"Menopause is a hideous thing to go through and I hadn't realised until I started that journey how long it takes for some women to go through it. It seems never-ending and makes you feel fat, ugly and awful. You puff up, can't sleep and you're overheating all the time. I was so embarrassed because I would have patches of almost getting acne and I had to be on screen. But I feel better now."
Although Hilary says she believes she's come out the other side, she's not keen to give any sort of advice about the process because it is so individual, with many women contacting her about their own experiences.
"Some women can spend 10 or 15 years feeling bad," she explains. "But for me, fresh air, plenty of downtime, eating well and trying to slow down helped. In fact, Covid helped a little bit because life slowed down and in our 50s, we can get busy with so much stuff."
Like many people, Hilary also battles self-doubt in life's bigger moments.
"I get imposter syndrome from time to time. I stop and feel like a fraud. The last time I had it was when I was emceeing Sol3 Mio at Spark Arena. It was chocka with thousands of people, and I was on stage with these wonderful singers and having an out-of-body experience, with my inner voice saying, 'What are you doing? How did you end up here?'"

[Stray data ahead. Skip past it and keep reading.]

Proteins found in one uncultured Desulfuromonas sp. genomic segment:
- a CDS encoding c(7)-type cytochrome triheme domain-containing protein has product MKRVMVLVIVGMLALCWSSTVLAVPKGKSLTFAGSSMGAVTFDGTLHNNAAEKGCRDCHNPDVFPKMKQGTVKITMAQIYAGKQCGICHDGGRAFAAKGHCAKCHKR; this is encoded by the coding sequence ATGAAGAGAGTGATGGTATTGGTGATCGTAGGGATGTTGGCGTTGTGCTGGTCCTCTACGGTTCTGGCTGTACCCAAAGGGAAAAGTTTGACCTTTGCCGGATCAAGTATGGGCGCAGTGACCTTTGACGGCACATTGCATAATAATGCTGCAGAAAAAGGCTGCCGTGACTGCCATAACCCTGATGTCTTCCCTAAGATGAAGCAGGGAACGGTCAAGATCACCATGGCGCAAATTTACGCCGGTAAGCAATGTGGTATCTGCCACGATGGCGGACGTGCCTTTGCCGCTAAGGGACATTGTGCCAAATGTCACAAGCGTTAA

But Hilary simply won't let those voices win. She shares, "I recognise them for what they are. I recognise the voice and I don't let it take control. And again, that comes with age and experience."
Hilary's honesty means many Kiwis feel they know her personally, but she admits that viewers may just see a different side to her on Give Us a Clue.
"My family was a bit concerned that my true personality may come out. I mean, my really aggressive, competitive personality. I'm not when it comes to sport and things like that, because I'm pretty useless, but when it comes to board games and parlour games, I'm hugely competitive. I'm a real stickler for the rules, so I'm that annoying person."
The show pits celebrities against each other, as they mime favourite movies, songs, plays and quotes to their teams to be crowned winners. Team members change each episode, but the structure is female versus male, with four to each side. Hilary heads the females, who will include Weekly columnist Kerre McIvor and reality TV star Lily McManus. Comedian Tom Sainsbury heads the male team, where viewers can expect appearances from All Black legend Frank Bunce and Jason Gunn.